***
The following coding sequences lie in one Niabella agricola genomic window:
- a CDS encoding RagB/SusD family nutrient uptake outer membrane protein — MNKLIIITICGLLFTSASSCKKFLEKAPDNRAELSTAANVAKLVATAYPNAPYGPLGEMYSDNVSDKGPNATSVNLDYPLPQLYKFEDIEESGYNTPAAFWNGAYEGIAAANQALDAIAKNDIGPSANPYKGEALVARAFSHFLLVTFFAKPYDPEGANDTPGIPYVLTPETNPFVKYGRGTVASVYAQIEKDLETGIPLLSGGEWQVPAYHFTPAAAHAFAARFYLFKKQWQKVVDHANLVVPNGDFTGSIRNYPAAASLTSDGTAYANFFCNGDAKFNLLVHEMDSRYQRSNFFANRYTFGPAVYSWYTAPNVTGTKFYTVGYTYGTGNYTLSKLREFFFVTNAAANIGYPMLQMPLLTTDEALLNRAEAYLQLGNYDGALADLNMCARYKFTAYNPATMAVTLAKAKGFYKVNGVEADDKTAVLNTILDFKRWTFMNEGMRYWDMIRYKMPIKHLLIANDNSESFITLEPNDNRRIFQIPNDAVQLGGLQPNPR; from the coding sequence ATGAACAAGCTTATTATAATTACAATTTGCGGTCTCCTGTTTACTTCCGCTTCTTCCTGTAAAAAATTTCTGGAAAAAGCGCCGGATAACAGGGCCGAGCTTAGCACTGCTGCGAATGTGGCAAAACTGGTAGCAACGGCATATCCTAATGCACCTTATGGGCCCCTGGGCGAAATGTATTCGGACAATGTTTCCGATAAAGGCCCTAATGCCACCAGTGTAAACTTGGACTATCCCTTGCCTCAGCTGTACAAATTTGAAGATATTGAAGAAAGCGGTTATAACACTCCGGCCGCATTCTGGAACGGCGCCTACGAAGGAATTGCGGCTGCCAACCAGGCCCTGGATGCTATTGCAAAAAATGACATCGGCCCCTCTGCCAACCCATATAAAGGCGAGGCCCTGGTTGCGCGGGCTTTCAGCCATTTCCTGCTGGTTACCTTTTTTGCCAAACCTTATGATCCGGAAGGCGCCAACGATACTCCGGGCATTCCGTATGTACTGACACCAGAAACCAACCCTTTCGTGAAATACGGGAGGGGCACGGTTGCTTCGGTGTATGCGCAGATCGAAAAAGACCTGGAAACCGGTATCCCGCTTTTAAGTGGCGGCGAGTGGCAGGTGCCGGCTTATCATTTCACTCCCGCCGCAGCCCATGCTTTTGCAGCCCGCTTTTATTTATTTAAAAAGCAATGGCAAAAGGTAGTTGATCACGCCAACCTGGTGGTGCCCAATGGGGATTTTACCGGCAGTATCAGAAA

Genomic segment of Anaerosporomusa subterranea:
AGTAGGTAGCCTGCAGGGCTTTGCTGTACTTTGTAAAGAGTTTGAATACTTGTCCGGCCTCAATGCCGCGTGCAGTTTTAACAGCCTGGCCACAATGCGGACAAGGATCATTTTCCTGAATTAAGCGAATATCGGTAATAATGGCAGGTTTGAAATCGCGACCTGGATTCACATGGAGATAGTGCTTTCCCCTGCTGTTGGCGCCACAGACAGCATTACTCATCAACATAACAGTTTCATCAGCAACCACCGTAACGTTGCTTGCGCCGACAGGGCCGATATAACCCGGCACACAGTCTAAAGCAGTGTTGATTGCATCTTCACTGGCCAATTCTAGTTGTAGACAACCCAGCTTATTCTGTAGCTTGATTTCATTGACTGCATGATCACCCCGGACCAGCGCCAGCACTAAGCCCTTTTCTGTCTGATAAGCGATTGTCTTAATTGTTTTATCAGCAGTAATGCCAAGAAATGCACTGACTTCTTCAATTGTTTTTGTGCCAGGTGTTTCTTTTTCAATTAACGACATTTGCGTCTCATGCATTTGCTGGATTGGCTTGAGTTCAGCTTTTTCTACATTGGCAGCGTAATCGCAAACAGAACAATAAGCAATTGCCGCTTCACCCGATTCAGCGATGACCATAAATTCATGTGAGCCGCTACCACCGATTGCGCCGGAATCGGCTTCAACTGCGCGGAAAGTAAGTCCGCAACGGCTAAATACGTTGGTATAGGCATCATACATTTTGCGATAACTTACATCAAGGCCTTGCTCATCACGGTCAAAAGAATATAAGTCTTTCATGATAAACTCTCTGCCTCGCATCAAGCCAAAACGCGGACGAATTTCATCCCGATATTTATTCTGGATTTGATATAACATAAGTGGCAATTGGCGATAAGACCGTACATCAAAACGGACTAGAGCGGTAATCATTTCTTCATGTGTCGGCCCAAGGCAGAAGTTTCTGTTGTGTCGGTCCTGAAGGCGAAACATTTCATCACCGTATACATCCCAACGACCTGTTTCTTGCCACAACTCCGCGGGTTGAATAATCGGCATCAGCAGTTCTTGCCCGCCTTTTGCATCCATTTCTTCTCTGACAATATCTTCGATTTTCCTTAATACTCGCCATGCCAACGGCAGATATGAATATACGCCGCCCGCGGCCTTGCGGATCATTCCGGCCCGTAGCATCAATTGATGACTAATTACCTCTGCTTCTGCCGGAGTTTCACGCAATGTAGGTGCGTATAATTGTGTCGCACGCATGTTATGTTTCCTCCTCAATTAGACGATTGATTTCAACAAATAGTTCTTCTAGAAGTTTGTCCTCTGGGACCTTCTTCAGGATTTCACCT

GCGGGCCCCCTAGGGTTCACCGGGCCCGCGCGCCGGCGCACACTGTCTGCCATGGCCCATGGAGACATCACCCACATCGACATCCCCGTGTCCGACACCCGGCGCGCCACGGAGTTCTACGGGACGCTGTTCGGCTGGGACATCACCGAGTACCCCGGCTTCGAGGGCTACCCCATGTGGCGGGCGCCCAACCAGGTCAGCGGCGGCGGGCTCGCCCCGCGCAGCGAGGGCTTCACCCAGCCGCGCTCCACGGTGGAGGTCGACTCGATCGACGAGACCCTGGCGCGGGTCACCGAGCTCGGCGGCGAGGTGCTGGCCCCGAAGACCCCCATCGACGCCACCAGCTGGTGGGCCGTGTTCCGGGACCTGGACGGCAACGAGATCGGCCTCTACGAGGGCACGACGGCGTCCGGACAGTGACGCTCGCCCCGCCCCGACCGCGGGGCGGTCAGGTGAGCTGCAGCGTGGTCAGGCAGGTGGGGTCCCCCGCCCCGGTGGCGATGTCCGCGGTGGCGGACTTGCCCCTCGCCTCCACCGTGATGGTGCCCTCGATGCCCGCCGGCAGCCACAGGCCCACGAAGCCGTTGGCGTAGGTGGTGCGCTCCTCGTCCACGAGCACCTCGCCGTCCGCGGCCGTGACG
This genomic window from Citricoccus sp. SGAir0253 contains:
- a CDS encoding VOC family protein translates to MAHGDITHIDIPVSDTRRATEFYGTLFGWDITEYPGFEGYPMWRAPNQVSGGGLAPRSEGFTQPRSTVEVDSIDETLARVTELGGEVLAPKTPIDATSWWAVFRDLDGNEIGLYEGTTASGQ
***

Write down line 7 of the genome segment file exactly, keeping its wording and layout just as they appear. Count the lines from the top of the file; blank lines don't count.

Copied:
- a CDS encoding VOC family protein translates to MAHGDITHIDIPVSDTRRATEFYGTLFGWDITEYPGFEGYPMWRAPNQVSGGGLAPRSEGFTQPRSTVEVDSIDETLARVTELGGEVLAPKTPIDATSWWAVFRDLDGNEIGLYEGTTASGQ